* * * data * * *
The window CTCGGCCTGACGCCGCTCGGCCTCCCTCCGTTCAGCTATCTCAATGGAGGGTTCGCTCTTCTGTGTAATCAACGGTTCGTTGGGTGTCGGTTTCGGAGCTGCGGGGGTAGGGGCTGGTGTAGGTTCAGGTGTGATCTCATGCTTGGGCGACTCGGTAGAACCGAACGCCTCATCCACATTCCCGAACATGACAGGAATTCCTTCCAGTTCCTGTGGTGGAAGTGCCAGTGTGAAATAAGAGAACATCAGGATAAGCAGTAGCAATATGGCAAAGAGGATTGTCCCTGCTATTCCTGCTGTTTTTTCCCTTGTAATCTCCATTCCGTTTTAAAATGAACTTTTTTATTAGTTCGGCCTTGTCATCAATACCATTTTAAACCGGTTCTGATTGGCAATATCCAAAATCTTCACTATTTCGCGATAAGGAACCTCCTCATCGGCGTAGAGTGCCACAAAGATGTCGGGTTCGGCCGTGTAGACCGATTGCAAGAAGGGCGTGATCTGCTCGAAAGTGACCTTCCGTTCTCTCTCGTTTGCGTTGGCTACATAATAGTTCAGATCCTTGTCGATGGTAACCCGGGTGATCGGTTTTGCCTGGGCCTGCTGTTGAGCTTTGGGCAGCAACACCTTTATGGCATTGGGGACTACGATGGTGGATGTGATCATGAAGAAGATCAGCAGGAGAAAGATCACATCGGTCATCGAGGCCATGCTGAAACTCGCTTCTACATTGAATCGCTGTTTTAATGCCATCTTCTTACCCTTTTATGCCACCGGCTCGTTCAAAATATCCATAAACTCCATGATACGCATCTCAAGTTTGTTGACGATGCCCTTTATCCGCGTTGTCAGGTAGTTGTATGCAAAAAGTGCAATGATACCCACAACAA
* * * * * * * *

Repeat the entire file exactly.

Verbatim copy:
The window CTCGGCCTGACGCCGCTCGGCCTCCCTCCGTTCAGCTATCTCAATGGAGGGTTCGCTCTTCTGTGTAATCAACGGTTCGTTGGGTGTCGGTTTCGGAGCTGCGGGGGTAGGGGCTGGTGTAGGTTCAGGTGTGATCTCATGCTTGGGCGACTCGGTAGAACCGAACGCCTCATCCACATTCCCGAACATGACAGGAATTCCTTCCAGTTCCTGTGGTGGAAGTGCCAGTGTGAAATAAGAGAACATCAGGATAAGCAGTAGCAATATGGCAAAGAGGATTGTCCCTGCTATTCCTGCTGTTTTTTCCCTTGTAATCTCCATTCCGTTTTAAAATGAACTTTTTTATTAGTTCGGCCTTGTCATCAATACCATTTTAAACCGGTTCTGATTGGCAATATCCAAAATCTTCACTATTTCGCGATAAGGAACCTCCTCATCGGCGTAGAGTGCCACAAAGATGTCGGGTTCGGCCGTGTAGACCGATTGCAAGAAGGGCGTGATCTGCTCGAAAGTGACCTTCCGTTCTCTCTCGTTTGCGTTGGCTACATAATAGTTCAGATCCTTGTCGATGGTAACCCGGGTGATCGGTTTTGCCTGGGCCTGCTGTTGAGCTTTGGGCAGCAACACCTTTATGGCATTGGGGACTACGATGGTGGATGTGATCATGAAGAAGATCAGCAGGAGAAAGATCACATCGGTCATCGAGGCCATGCTGAAACTCGCTTCTACATTGAATCGCTGTTTTAATGCCATCTTCTTACCCTTTTATGCCACCGGCTCGTTCAAAATATCCATAAACTCCATGATACGCATCTCAAGTTTGTTGACGATGCCCTTTATCCGCGTTGTCAGGTAGTTGTATGCAAAAAGTGCAATGATACCCACAACAA